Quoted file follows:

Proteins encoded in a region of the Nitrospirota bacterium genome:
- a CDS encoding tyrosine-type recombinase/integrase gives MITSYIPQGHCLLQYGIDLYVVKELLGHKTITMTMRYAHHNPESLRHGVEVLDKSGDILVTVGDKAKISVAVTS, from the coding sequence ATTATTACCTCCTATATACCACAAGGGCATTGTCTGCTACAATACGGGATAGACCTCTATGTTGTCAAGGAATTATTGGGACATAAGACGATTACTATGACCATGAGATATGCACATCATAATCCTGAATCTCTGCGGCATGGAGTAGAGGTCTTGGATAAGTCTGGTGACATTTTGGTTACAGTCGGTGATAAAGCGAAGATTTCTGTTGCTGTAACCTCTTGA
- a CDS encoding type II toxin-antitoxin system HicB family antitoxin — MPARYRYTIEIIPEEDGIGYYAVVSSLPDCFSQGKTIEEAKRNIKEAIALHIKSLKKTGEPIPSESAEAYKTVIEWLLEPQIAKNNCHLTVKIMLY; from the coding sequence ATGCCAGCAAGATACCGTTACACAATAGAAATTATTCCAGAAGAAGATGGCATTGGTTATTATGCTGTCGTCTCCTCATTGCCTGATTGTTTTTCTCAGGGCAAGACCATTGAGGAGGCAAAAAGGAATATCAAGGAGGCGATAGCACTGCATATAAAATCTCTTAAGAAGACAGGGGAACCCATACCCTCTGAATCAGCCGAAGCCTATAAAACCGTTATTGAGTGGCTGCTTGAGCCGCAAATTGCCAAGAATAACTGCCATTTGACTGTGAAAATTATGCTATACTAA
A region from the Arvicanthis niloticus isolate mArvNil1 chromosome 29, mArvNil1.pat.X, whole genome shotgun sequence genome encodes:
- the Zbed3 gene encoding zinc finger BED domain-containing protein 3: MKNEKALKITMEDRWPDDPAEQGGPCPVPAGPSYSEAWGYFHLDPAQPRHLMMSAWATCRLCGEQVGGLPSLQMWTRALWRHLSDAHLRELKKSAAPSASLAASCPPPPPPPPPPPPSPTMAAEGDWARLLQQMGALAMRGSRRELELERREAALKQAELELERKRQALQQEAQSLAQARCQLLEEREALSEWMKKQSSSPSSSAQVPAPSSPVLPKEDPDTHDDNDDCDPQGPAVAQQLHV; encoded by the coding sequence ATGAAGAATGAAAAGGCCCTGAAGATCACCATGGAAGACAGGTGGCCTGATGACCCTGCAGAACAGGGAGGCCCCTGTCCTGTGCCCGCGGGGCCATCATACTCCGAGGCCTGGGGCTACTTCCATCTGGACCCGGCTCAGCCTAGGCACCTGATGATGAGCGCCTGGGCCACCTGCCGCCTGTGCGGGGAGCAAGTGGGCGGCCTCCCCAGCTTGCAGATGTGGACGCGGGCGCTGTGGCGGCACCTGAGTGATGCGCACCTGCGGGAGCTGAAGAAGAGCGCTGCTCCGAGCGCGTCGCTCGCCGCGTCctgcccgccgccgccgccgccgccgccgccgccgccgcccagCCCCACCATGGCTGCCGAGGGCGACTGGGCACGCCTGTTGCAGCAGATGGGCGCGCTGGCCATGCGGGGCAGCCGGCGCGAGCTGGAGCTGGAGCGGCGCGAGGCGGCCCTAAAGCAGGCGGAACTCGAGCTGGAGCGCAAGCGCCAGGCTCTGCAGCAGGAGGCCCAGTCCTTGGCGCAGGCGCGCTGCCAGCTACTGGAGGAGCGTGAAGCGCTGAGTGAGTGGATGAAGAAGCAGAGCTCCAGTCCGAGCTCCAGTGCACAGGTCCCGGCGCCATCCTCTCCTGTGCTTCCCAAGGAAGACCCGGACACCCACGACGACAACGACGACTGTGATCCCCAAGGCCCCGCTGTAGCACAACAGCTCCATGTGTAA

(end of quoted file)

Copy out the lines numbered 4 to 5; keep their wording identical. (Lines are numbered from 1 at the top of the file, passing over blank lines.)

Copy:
A region from the Arvicanthis niloticus isolate mArvNil1 chromosome 29, mArvNil1.pat.X, whole genome shotgun sequence genome encodes:
- the Zbed3 gene encoding zinc finger BED domain-containing protein 3: MKNEKALKITMEDRWPDDPAEQGGPCPVPAGPSYSEAWGYFHLDPAQPRHLMMSAWATCRLCGEQVGGLPSLQMWTRALWRHLSDAHLRELKKSAAPSASLAASCPPPPPPPPPPPPSPTMAAEGDWARLLQQMGALAMRGSRRELELERREAALKQAELELERKRQALQQEAQSLAQARCQLLEEREALSEWMKKQSSSPSSSAQVPAPSSPVLPKEDPDTHDDNDDCDPQGPAVAQQLHV; encoded by the coding sequence ATGAAGAATGAAAAGGCCCTGAAGATCACCATGGAAGACAGGTGGCCTGATGACCCTGCAGAACAGGGAGGCCCCTGTCCTGTGCCCGCGGGGCCATCATACTCCGAGGCCTGGGGCTACTTCCATCTGGACCCGGCTCAGCCTAGGCACCTGATGATGAGCGCCTGGGCCACCTGCCGCCTGTGCGGGGAGCAAGTGGGCGGCCTCCCCAGCTTGCAGATGTGGACGCGGGCGCTGTGGCGGCACCTGAGTGATGCGCACCTGCGGGAGCTGAAGAAGAGCGCTGCTCCGAGCGCGTCGCTCGCCGCGTCctgcccgccgccgccgccgccgccgccgccgccgccgcccagCCCCACCATGGCTGCCGAGGGCGACTGGGCACGCCTGTTGCAGCAGATGGGCGCGCTGGCCATGCGGGGCAGCCGGCGCGAGCTGGAGCTGGAGCGGCGCGAGGCGGCCCTAAAGCAGGCGGAACTCGAGCTGGAGCGCAAGCGCCAGGCTCTGCAGCAGGAGGCCCAGTCCTTGGCGCAGGCGCGCTGCCAGCTACTGGAGGAGCGTGAAGCGCTGAGTGAGTGGATGAAGAAGCAGAGCTCCAGTCCGAGCTCCAGTGCACAGGTCCCGGCGCCATCCTCTCCTGTGCTTCCCAAGGAAGACCCGGACACCCACGACGACAACGACGACTGTGATCCCCAAGGCCCCGCTGTAGCACAACAGCTCCATGTGTAA